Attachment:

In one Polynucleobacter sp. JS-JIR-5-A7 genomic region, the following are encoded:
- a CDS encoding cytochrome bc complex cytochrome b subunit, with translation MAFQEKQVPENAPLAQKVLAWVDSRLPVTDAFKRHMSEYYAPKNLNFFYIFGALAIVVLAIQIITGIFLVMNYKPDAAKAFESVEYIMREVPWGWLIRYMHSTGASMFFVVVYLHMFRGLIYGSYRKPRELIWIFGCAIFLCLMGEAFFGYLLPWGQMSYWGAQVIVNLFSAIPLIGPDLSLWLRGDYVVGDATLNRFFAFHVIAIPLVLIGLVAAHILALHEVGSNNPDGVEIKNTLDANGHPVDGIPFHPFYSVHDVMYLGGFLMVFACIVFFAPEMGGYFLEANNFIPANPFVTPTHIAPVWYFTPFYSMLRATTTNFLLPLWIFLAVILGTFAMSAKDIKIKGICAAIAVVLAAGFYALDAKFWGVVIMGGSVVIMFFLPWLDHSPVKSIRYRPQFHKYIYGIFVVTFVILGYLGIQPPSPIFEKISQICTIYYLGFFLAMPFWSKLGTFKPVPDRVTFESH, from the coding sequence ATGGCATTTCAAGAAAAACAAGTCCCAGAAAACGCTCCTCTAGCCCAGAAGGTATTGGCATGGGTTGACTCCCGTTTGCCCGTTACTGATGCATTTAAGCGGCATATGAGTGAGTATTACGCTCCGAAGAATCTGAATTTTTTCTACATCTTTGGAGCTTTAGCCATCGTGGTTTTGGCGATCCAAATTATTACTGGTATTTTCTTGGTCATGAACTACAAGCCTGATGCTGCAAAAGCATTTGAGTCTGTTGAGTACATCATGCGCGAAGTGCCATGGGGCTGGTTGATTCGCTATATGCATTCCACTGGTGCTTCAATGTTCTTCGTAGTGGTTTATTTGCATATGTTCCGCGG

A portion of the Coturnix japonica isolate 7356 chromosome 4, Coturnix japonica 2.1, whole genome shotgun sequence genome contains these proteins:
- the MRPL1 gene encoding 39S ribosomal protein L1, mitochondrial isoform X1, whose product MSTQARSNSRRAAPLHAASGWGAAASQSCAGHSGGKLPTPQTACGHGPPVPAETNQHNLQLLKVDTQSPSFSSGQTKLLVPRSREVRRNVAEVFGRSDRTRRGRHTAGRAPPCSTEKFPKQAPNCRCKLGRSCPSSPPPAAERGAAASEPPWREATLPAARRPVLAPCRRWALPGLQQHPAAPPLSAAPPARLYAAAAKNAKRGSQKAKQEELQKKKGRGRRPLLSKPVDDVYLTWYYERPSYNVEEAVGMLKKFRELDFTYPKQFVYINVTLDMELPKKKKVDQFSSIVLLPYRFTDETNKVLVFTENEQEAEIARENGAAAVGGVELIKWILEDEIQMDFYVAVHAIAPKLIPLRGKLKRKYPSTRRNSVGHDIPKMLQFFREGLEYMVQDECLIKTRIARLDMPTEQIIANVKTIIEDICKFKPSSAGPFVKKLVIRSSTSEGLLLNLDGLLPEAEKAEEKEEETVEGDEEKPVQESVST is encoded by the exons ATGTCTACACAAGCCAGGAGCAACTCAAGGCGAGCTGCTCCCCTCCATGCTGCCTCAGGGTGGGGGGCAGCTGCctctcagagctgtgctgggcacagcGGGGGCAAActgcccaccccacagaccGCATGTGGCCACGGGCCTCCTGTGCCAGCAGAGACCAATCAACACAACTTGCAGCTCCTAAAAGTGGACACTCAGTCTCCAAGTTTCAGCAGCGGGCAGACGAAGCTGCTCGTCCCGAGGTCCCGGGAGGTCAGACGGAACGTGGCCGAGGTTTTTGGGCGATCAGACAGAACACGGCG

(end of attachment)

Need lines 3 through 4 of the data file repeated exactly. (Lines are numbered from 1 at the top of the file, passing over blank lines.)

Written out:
A portion of the Coturnix japonica isolate 7356 chromosome 4, Coturnix japonica 2.1, whole genome shotgun sequence genome contains these proteins:
- the MRPL1 gene encoding 39S ribosomal protein L1, mitochondrial isoform X1, whose product MSTQARSNSRRAAPLHAASGWGAAASQSCAGHSGGKLPTPQTACGHGPPVPAETNQHNLQLLKVDTQSPSFSSGQTKLLVPRSREVRRNVAEVFGRSDRTRRGRHTAGRAPPCSTEKFPKQAPNCRCKLGRSCPSSPPPAAERGAAASEPPWREATLPAARRPVLAPCRRWALPGLQQHPAAPPLSAAPPARLYAAAAKNAKRGSQKAKQEELQKKKGRGRRPLLSKPVDDVYLTWYYERPSYNVEEAVGMLKKFRELDFTYPKQFVYINVTLDMELPKKKKVDQFSSIVLLPYRFTDETNKVLVFTENEQEAEIARENGAAAVGGVELIKWILEDEIQMDFYVAVHAIAPKLIPLRGKLKRKYPSTRRNSVGHDIPKMLQFFREGLEYMVQDECLIKTRIARLDMPTEQIIANVKTIIEDICKFKPSSAGPFVKKLVIRSSTSEGLLLNLDGLLPEAEKAEEKEEETVEGDEEKPVQESVST is encoded by the exons ATGTCTACACAAGCCAGGAGCAACTCAAGGCGAGCTGCTCCCCTCCATGCTGCCTCAGGGTGGGGGGCAGCTGCctctcagagctgtgctgggcacagcGGGGGCAAActgcccaccccacagaccGCATGTGGCCACGGGCCTCCTGTGCCAGCAGAGACCAATCAACACAACTTGCAGCTCCTAAAAGTGGACACTCAGTCTCCAAGTTTCAGCAGCGGGCAGACGAAGCTGCTCGTCCCGAGGTCCCGGGAGGTCAGACGGAACGTGGCCGAGGTTTTTGGGCGATCAGACAGAACACGGCG